Today I had the opportunity to visit with a lovely young woman named Anne, who is an elder companion. Elder companions may assist with basic daily tasks, provide respite for caregivers, and improve the quality of life for their charges by decreasing isolation through the formation of relationships that end up being a blessing to both the companion and the person who needs support.
Anne told me that sometimes people who learn she works with dementia patients will make comments about the behavioral changes that are a part of the disease process. Some folks seem to feel that overtly negative behaviors reveal that a person has always been "like that," the only difference now being that dementia has robbed them of the ability to hide their true natures.
I was impressed with the answer Anne provides these people, which I've paraphrased here: "Isn't it nice that when people who now have dementia were younger, they had the ability to choose not to give voice to those negative emotions that we all have? It's sad that now they've lost the ability to make that choice. But that doesn't mean they were bad before or that they've changed now--they are the same on the inside although they may act differently on the outside."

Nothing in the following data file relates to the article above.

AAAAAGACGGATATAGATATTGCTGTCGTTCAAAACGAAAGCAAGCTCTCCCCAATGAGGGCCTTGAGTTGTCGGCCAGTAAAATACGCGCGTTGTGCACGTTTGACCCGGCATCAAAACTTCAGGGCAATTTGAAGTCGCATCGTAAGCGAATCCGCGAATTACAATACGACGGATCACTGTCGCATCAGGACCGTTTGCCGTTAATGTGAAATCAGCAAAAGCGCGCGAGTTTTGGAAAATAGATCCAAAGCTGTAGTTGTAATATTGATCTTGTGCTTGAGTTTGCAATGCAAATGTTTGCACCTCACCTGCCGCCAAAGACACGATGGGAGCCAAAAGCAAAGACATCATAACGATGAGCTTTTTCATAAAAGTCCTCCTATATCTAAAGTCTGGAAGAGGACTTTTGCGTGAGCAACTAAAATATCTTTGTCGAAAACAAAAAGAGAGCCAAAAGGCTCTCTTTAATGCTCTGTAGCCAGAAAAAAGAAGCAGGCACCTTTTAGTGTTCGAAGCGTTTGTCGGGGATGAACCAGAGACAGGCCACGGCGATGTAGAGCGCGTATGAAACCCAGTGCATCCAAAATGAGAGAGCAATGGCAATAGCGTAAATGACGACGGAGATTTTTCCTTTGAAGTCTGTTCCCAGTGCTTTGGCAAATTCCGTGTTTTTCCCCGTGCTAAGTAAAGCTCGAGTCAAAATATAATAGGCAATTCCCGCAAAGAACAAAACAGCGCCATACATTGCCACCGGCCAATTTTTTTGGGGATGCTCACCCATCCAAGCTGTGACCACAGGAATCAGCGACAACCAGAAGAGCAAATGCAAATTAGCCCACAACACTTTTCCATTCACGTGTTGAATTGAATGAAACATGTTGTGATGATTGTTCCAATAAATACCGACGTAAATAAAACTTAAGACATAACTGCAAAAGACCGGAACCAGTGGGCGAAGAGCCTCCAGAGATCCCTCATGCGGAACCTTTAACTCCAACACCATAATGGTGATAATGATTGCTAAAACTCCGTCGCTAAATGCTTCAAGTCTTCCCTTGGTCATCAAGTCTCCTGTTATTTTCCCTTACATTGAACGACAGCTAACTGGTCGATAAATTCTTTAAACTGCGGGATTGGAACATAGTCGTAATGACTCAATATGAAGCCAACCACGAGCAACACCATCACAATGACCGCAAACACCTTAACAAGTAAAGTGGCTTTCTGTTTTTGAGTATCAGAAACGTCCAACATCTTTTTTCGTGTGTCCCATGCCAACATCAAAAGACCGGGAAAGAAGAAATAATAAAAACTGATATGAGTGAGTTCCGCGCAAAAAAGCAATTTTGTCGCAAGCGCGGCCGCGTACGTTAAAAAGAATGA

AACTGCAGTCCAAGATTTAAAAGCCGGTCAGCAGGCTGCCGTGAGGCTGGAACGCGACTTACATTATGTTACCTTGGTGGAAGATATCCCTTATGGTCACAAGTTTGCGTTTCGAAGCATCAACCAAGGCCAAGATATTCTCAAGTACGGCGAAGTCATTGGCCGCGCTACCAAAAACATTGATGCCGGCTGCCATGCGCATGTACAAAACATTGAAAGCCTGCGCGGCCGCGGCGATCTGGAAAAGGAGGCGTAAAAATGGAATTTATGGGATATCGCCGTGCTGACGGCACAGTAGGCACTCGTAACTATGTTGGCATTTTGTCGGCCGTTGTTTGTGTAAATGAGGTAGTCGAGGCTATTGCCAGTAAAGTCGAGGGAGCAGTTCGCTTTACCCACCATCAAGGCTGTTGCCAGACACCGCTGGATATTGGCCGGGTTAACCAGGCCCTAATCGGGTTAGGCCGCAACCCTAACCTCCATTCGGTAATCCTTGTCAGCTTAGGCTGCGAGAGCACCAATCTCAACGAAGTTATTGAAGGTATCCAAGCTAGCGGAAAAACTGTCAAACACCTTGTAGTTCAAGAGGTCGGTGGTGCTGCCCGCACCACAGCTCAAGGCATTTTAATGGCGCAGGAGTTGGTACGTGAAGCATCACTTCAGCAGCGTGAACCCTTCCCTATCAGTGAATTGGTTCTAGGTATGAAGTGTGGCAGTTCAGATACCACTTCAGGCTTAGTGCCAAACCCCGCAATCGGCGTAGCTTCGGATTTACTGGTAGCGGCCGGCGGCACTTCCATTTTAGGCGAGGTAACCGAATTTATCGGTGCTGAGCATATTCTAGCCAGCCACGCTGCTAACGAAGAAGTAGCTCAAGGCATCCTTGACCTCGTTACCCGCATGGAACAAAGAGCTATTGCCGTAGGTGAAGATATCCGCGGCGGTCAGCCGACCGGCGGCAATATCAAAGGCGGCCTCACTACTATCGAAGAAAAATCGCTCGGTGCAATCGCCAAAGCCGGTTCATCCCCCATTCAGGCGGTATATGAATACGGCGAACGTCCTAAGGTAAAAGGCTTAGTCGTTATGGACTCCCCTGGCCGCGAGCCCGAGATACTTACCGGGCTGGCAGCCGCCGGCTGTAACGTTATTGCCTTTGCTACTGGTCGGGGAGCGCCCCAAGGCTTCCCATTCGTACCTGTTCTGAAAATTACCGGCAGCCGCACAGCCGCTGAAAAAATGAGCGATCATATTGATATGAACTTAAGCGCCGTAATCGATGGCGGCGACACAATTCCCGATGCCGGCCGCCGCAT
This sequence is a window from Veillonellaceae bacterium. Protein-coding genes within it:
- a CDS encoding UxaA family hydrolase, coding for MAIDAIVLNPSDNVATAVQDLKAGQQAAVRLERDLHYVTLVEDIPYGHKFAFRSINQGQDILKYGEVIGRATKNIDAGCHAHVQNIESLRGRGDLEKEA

I joked that the reason I thought these words were so wise is that I agreed with them so strongly! Negative behaviors need to be thought of as surface static--the result of cognitive changes and the physical discomforts of age and disease--and not as a reflection of the person's "true colors." A simple way to think about this is the old illustration that the outside of a package doesn't necessarily reflect the quality of the gift within. Bodies age and minds deteriorate, but beneath these outward signs every dementia patient is still in possession of a heart that needs comfort and support, a heart that is surprisingly capable of giving as well as receiving love. It's our challenge as caregivers to maintain connections to the hearts of the precious people who need our care.
You can read more about the unique and much-needed profession of elder companion here.